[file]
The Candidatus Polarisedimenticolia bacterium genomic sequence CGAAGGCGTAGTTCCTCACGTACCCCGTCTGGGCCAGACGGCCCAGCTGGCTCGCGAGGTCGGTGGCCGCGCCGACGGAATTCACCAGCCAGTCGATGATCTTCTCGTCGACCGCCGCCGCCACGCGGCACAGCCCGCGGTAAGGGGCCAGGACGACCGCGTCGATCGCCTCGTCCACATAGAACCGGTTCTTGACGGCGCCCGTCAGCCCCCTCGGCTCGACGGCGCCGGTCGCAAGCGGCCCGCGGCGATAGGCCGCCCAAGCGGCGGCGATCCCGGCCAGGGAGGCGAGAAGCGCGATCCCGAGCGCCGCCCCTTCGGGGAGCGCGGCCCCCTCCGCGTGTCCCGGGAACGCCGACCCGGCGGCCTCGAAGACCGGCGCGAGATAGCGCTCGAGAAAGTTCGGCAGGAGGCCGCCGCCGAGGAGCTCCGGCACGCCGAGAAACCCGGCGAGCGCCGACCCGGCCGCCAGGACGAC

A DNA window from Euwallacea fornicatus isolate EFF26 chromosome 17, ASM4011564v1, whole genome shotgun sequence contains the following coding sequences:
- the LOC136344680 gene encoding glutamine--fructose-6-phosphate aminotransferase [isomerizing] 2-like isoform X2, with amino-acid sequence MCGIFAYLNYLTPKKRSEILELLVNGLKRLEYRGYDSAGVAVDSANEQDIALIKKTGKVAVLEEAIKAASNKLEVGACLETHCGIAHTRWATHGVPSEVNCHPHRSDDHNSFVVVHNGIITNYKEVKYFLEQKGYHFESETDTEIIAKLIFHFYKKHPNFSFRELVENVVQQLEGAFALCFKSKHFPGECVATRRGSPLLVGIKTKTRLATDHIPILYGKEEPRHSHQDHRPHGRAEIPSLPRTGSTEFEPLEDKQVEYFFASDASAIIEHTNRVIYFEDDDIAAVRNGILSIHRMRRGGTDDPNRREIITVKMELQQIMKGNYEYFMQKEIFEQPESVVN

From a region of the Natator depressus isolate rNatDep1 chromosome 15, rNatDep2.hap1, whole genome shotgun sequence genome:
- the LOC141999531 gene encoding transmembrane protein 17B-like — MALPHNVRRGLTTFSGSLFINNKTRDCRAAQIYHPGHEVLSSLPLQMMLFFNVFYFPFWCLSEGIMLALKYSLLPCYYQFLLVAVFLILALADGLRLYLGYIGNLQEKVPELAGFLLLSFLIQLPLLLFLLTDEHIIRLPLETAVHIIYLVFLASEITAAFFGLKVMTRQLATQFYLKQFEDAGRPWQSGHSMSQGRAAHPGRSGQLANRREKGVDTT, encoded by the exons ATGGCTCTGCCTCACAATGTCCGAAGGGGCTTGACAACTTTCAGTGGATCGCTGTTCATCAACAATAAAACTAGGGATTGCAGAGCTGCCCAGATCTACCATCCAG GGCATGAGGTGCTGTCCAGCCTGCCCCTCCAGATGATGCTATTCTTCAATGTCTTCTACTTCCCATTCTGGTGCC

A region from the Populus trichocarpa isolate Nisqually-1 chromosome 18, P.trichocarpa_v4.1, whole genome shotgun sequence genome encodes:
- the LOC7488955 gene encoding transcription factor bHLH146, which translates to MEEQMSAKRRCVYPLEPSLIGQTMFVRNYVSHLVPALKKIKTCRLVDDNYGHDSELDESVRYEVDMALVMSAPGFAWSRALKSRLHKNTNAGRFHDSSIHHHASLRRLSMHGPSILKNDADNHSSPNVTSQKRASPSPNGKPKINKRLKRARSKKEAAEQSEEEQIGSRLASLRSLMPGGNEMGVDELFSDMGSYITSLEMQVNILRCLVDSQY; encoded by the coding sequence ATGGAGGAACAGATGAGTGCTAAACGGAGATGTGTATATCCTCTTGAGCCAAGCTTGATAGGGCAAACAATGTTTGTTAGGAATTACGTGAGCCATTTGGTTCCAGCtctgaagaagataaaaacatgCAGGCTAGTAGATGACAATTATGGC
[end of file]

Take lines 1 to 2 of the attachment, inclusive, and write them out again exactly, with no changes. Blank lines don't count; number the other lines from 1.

The Candidatus Polarisedimenticolia bacterium genomic sequence CGAAGGCGTAGTTCCTCACGTACCCCGTCTGGGCCAGACGGCCCAGCTGGCTCGCGAGGTCGGTGGCCGCGCCGACGGAATTCACCAGCCAGTCGATGATCTTCTCGTCGACCGCCGCCGCCACGCGGCACAGCCCGCGGTAAGGGGCCAGGACGACCGCGTCGATCGCCTCGTCCACATAGAACCGGTTCTTGACGGCGCCCGTCAGCCCCCTCGGCTCGACGGCGCCGGTCGCAAGCGGCCCGCGGCGATAGGCCGCCCAAGCGGCGGCGATCCCGGCCAGGGAGGCGAGAAGCGCGATCCCGAGCGCCGCCCCTTCGGGGAGCGCGGCCCCCTCCGCGTGTCCCGGGAACGCCGACCCGGCGGCCTCGAAGACCGGCGCGAGATAGCGCTCGAGAAAGTTCGGCAGGAGGCCGCCGCCGAGGAGCTCCGGCACGCCGAGAAACCCGGCGAGCGCCGACCCGGCCGCCAGGACGAC

A DNA window from Euwallacea fornicatus isolate EFF26 chromosome 17, ASM4011564v1, whole genome shotgun sequence contains the following coding sequences: